Canadiens goaltender Charlie Hodge and lovely wife Sheila. Charlie had the unfortunate luck of being on the same team as Jacques Plante, so he was often a backup goalie with the Habs early on. But he would win the Vezina outright in 1963-64 and shared the Vezina with Gump Worsley in ’65-66. He eventually went to Oakland when expansion came into being in 1967, as each team had to surrender a goalie for the new upstarts (the original six teams were allowed to protect only 11 skaters and one goalie).


John Ferguson with wife Jean and daughter in this really nice family photo. As much as Fergie was a bruiser on the ice, he was known as a gentle pushover at home.

Fergie and family would go back to Nanaimo BC in the off-season where he played professional lacrosse, and he also had a long-time love affair with harness racing.


Lovely Mid-’50s Habs Wives

I’m guessing the Habs wives are watching their hubbies on TV, and the mirror behind them, reflecting a framed image of the Rocket, makes it a definite that the party is at Maurice and Lucille’s home.

Lucille is the one in the white blouse, and Ken Mosdell’s wife Lorraine is on the far right. The others I’m not sure about.

(Thanks to Wayne Mosdell for pointing out his mom to me)

Ken and Lorraine Mosdell, Bernard and Marlene Geoffrion, and Maurice and Lucille Richard.

I’m betting it’s a Christmas party!

Habs and wives

Partying at Butch’s

Circa 1954 Canadiens players and their ladies get together at Butch Bouchard’s Cabaret in Montreal to enjoy some pops and chuckles.

I love this photo. It took some digging to find the names of some of the wives, and I’m not sure who some of the couples are.

Otherwise, around the table are Doug and Ursula Harvey in foreground, Bouchard (in glasses with wife Marie-Claire), Elmer Lach, Gerry and Theresa McNeil, Bernie and Marlene Geoffrion (being served by the waiter), Ken and Lorraine Mosdell across from the Geoffrions, and Maurice and Lucille Richard up by the Harveys.

A happy bunch letting off steam.



A Happy Bunch

Circa 1954 Canadiens’ players, wives and girlfriends get together at Butch Bouchard’s Cabaret to enjoy some pops and chuckles.

Bouchard (in glasses), Maurice and Lucille Richard, Ken Mosdell, Doug Harvey, Elmer Lach and the rest of this happy bunch let off some steam during those glorious days when the Habs were close to embarking on five straight Stanley Cups.

Harvey’s in the forefront at the head of the table, and just behind Bouchard and to Elmer Lach’s left is Gerry McNeil with wife Theresa.

At the back, being served by the waiter, appears to be Bernie Geoffrion (with Marlene), and Ken Mosdell is directly across from Boomer.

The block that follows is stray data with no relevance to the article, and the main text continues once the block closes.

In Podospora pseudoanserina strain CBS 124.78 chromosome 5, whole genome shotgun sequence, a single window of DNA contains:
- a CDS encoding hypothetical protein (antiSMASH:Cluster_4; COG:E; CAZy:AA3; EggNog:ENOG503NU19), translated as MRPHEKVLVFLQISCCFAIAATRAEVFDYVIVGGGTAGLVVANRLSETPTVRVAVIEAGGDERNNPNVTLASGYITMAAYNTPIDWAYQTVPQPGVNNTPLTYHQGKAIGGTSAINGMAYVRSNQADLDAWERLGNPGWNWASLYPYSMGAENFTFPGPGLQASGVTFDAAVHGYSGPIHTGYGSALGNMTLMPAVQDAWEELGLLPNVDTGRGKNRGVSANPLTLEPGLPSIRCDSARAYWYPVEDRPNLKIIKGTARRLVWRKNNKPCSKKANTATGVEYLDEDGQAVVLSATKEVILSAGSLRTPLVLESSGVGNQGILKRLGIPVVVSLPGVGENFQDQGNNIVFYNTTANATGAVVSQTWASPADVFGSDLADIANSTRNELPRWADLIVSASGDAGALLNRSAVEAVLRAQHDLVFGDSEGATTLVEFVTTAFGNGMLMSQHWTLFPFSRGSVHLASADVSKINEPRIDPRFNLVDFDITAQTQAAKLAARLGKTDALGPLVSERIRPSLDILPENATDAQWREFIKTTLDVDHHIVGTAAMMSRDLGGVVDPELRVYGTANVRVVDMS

Blake’s Dad In Diapers

That’s Blake Geoffrion’s dad Danny, in white, being shown stuff by Blake’s future grandpa Boom Boom. Danny is just two years old here, so Blake was still a ways off from being made.

Blake’s future uncle Robert is just 5 in this picture, while future aunt Linda is 7.

Blake’s future grandma Marlene, looking gorgeous, is, as you probably know, Blake’s future great-grandpa Howie Morenz’ daughter. Marlene was only three when her famous dad died.

Knowlton Quebec Sculptor Immortalizes Hockey

Marc Andre Fortier Works On Howie Morenz
Marc Andre Fortier Works On Howie Morenz

This story appears courtesy of The Township Outlet and was written by Terry Scott with the photo provided by Marc-André Fortier

It’s the next best thing to being called up to play for the indomitable Montreal Canadiens. Knowlton sculptor Marc André J Fortier was chosen to sculpt four bronze statues of Canadiens as part of the team’s 100th anniversary celebrations. Now millions of hockey fans will admire the incredible work of Knowlton sculptor Marc André J Fortier!

One day last spring Marc André J Fortier received a message on his answering machine to call the Montreal Canadiens’ organization. It wasn’t an invitation to suit up and help the Habs in their playoff run, but for Fortier, it was the equivalent of winning the Stanley Cup.

The most fabled organization in hockey history had selected the Knowlton artist to sculpt four bronze statues of Canadiens’ immortals Howie Morenz, Maurice Richard, Jean Béliveau and Guy Lafleur. The statues, commissioned to commemorate the 100th anniversary of the hockey club, were to be put on permanent display on Centennial Plaza, a concourse adjacent to the team’s Bell Centre home indow ntown Montreal.